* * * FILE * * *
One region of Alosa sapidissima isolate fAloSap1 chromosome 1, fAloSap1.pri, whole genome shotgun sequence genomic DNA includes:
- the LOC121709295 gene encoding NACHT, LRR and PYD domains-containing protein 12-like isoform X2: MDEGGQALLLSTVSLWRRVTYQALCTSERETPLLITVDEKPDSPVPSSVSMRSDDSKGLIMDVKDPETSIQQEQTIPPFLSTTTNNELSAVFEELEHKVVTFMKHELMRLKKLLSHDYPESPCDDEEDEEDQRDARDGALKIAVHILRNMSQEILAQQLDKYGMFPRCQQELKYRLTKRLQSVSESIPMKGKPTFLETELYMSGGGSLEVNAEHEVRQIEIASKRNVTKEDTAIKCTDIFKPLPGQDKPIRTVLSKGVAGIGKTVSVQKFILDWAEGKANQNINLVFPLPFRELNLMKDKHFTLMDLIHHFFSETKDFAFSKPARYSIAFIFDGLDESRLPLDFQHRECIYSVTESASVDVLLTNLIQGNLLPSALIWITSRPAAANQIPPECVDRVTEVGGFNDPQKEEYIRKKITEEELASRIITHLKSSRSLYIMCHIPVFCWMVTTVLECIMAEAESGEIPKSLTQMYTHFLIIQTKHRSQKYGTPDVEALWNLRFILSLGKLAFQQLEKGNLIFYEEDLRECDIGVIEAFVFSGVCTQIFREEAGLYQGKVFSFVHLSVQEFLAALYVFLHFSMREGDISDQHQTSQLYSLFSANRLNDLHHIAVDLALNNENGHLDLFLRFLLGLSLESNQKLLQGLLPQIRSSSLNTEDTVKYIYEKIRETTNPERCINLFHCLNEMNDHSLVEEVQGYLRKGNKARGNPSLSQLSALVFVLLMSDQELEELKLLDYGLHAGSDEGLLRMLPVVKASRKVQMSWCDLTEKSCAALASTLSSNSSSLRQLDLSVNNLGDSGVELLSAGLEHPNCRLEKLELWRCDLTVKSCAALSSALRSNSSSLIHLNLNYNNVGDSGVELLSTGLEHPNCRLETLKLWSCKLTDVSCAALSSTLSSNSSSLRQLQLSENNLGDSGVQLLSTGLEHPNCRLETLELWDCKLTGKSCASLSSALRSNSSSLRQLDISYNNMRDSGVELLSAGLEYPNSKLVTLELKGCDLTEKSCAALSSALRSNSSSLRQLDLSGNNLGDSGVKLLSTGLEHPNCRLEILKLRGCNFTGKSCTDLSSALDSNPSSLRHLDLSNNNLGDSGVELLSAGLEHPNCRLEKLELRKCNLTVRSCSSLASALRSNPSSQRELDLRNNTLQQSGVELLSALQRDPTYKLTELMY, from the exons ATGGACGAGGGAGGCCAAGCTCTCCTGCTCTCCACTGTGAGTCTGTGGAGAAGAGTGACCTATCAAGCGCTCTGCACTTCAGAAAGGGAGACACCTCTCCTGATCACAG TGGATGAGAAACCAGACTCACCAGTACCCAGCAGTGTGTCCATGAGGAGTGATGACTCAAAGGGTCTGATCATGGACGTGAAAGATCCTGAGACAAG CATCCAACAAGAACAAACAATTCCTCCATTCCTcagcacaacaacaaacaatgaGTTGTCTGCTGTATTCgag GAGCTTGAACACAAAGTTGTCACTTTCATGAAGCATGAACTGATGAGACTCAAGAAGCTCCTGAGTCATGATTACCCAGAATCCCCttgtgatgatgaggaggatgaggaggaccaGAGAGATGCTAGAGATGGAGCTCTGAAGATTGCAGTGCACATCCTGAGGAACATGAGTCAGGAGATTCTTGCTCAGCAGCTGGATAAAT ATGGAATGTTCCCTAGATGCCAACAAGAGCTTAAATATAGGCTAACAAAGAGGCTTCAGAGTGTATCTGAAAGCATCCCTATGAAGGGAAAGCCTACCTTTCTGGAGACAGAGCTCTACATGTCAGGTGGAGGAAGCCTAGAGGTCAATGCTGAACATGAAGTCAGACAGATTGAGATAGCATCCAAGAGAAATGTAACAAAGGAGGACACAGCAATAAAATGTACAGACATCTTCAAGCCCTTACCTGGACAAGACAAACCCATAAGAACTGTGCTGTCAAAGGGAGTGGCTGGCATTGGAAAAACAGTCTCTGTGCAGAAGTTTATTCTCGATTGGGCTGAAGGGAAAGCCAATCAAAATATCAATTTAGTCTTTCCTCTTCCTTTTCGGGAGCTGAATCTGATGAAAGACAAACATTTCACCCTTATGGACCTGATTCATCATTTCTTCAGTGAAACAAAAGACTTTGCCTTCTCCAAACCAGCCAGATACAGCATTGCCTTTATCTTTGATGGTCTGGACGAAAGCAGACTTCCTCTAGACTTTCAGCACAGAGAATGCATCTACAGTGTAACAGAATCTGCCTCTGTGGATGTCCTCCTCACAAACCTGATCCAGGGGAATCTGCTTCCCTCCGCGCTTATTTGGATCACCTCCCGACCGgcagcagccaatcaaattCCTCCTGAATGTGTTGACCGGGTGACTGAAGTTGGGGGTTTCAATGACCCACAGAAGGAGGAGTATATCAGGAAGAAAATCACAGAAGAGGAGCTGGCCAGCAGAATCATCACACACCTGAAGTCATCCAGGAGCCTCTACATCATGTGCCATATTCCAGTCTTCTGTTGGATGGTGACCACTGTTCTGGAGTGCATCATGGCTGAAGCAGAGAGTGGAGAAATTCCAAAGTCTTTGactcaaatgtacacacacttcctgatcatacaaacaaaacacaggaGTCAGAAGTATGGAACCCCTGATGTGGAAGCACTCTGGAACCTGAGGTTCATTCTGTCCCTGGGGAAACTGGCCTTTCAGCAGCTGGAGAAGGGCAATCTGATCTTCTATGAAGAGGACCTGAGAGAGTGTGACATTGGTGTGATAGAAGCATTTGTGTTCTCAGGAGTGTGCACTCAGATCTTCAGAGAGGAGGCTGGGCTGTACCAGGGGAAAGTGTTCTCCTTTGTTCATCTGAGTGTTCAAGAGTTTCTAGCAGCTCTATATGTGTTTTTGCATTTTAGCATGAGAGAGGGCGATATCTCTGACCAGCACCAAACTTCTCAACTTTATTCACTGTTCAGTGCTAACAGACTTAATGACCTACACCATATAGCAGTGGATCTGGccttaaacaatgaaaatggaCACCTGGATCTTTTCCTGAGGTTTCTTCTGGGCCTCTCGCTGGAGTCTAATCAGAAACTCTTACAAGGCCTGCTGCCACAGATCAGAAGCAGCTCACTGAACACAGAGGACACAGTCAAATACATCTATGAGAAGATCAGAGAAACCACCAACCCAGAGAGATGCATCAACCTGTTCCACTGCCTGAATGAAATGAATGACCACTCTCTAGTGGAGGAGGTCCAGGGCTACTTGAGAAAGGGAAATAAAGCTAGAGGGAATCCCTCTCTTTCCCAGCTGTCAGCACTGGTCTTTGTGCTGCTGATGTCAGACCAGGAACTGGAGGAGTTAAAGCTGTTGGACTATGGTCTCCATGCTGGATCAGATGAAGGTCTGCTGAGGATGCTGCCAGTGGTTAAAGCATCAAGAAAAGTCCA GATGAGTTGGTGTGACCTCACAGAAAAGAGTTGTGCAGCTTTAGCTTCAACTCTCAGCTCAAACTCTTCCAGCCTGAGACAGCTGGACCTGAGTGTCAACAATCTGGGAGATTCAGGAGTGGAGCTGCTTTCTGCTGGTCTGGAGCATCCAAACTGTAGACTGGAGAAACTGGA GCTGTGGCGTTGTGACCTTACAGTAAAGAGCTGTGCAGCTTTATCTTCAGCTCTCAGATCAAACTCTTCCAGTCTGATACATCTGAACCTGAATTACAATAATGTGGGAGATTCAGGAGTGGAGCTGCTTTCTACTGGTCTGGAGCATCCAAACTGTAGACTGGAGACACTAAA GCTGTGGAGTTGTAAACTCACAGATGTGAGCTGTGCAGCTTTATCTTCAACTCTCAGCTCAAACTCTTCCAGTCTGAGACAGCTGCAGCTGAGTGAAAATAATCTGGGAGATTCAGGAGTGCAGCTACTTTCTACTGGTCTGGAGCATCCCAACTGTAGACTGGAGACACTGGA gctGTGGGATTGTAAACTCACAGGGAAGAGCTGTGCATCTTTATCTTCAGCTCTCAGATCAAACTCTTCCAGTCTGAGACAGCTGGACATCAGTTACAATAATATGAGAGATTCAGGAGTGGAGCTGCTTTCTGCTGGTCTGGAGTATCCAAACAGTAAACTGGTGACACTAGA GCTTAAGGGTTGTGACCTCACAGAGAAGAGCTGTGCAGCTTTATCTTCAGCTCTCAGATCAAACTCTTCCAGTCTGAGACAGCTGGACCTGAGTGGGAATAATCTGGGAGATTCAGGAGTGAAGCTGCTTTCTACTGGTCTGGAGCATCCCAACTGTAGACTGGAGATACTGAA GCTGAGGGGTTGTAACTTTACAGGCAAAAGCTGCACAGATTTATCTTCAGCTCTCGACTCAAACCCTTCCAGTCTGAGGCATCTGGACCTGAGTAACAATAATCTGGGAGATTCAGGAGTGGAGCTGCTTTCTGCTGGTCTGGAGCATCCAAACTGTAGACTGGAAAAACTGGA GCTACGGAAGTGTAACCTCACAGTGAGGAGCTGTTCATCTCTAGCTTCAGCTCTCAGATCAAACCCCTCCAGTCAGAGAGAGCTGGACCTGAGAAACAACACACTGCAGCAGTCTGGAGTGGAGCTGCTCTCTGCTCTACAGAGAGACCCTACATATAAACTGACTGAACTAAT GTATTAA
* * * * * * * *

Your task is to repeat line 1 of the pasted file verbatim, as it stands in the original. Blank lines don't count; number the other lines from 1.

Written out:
One region of Alosa sapidissima isolate fAloSap1 chromosome 1, fAloSap1.pri, whole genome shotgun sequence genomic DNA includes: